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Reform and the future of family justice: where is the court modernisation programme heading?

Date:18 OCT 2018
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Formerly President of the Family Division

The following is an extract from a talk delivered by the immediate past President of the Family Division to the Cheshire and North Wales Resolution Family Law Conference at Chester on 25 September 2018. The full version will appear in the November issue of Family Law.

April 2014 saw sweeping and what has turned out to be, although I say it myself, immensely successful reform of the family justice system. In particular, it saw the coming into being of the single Family Court, incorporating in one legal structure, and in many places with all the judges of the new court (including, I emphasise, the magistrates)  located under the same roof, the family jurisdictions of the county court, of the now abolished family proceedings court and, in large part, of the Family Division of the High Court.

Alongside these institutional reforms, the family justice system saw radical improvements in practice and procedure: in particular, a focus on the imperative need for judicial continuity and robust judicial case management. Cases are now allocated, on issue, by a judicial allocation team not merely to the appropriate tier of judge but to a specific judge who thereafter is personally responsible for the case. At the first directions hearing, the allocated judge makes an order which (a) identifies the issues, (b) sets the timetable for the case and (c) gives comprehensive directions down to and including the final hearing.

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This robust case management is facilitated by four rigorously enforced principles. The first is the guiding principle that what is to be done is confined to what is ‘necessary’ to enable the court to decide the case fairly and justly. That test determines what issues the court will decide, what witnesses (including expert witnesses) will be called and  whether or not an adjournment will be permitted. The second is a deliberately  prescriptive Practice Direction (PD27A), recently made even more rigorous, which lays down both the format and contents of the bundle to be used at every hearing and which, crucially, forbids a bundle larger than 350 pages unless specifically permitted by the judge. The third is the rule that the parties cannot agree any alteration to the timetable unless it is approved by the judge. The fourth is the requirement typically inserted in case management orders requiring every party to report to the court any non-compliance with the order, whether on their part or the part of others. Back of all this is the clearly understood obligation on everyone to comply, meticulously and on time, with every order of the court.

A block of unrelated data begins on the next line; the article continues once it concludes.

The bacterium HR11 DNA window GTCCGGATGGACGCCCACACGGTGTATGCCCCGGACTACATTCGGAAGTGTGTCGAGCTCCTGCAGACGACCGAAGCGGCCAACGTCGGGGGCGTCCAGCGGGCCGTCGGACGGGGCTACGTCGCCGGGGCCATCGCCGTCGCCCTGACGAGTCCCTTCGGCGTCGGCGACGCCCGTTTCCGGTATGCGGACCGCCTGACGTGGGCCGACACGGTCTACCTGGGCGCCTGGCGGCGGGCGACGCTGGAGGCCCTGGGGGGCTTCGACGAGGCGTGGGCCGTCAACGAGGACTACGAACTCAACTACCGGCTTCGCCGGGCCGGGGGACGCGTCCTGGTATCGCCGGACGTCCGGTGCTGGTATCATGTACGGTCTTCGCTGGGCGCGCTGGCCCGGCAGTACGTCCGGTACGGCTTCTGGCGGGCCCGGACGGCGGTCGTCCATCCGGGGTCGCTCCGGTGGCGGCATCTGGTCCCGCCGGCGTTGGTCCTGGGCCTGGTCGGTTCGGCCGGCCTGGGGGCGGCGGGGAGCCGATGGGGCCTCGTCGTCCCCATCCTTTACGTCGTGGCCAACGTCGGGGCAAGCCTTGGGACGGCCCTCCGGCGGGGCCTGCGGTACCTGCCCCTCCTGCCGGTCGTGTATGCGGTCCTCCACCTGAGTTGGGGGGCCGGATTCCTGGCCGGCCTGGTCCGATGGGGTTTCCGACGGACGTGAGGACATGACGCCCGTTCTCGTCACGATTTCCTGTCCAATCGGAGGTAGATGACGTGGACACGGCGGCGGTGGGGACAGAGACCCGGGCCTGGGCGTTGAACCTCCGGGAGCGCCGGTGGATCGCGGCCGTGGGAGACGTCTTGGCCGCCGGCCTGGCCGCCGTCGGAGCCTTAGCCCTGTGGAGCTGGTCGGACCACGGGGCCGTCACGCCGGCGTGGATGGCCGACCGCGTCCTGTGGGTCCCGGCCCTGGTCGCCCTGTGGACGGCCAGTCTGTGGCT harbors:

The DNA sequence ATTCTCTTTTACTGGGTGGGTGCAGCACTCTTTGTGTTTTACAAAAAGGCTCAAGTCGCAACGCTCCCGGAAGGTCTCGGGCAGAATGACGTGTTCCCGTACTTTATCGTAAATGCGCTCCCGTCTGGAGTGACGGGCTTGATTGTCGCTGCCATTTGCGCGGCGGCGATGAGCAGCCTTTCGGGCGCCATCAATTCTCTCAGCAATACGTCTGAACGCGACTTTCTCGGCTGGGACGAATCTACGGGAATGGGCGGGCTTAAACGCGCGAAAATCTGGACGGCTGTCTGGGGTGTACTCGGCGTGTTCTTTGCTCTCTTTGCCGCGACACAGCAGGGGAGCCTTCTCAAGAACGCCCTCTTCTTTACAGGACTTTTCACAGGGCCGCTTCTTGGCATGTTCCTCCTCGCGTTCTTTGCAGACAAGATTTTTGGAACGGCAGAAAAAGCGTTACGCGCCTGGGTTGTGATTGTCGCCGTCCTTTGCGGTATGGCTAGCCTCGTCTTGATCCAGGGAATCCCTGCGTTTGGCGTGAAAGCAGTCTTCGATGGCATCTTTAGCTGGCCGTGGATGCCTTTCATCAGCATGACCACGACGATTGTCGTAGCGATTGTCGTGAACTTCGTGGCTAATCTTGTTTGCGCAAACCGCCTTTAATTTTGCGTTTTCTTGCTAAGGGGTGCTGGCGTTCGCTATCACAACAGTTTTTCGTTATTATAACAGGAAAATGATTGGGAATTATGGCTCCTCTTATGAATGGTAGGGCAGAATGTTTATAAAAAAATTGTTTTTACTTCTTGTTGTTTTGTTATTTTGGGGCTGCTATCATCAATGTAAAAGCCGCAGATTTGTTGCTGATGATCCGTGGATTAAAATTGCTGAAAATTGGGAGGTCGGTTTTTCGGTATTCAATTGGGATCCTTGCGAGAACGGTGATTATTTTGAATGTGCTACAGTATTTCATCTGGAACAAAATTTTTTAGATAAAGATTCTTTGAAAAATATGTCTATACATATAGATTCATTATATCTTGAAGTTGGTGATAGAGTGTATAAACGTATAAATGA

It is impossible to over-emphasise the vital importance of this approach. It has, in remarkably short time, transformed the daily realities of the family courts. We cannot afford to allow further modernisation to put it at risk.

Accompanying all this, are the more prescriptive procedures for the timetabling and hearing of both public law (care) cases and private law cases laid down in, respectively, the PLO (Public Law Outline), PD 12A, giving practical effect to the implementation and appropriate enforcement of new 26-week time limit for the disposal of care cases, and the CAP (Child Arrangements Programme), PD 12B.

Important and effective as all this has undoubtedly been, we are now on the cusp of even more important and potentially much more far-reaching reforms. I have touched on this already in a talk to the Family Law Bar Association in May 2018: ‘The Family Bar in a digital world’ [2018] Fam Law 680, but the topic is so important I make no apologies for returning to it. 

The implementation, now under way, of the Court Modernisation Programme, has attracted more than its fair share of negativity and pessimism from the naysayers, both inside and outside the legal community. There are too many who say, or, even if they do not openly say, think, that it should not be done, that it cannot be done and that it will not be done. I profoundly disagree.
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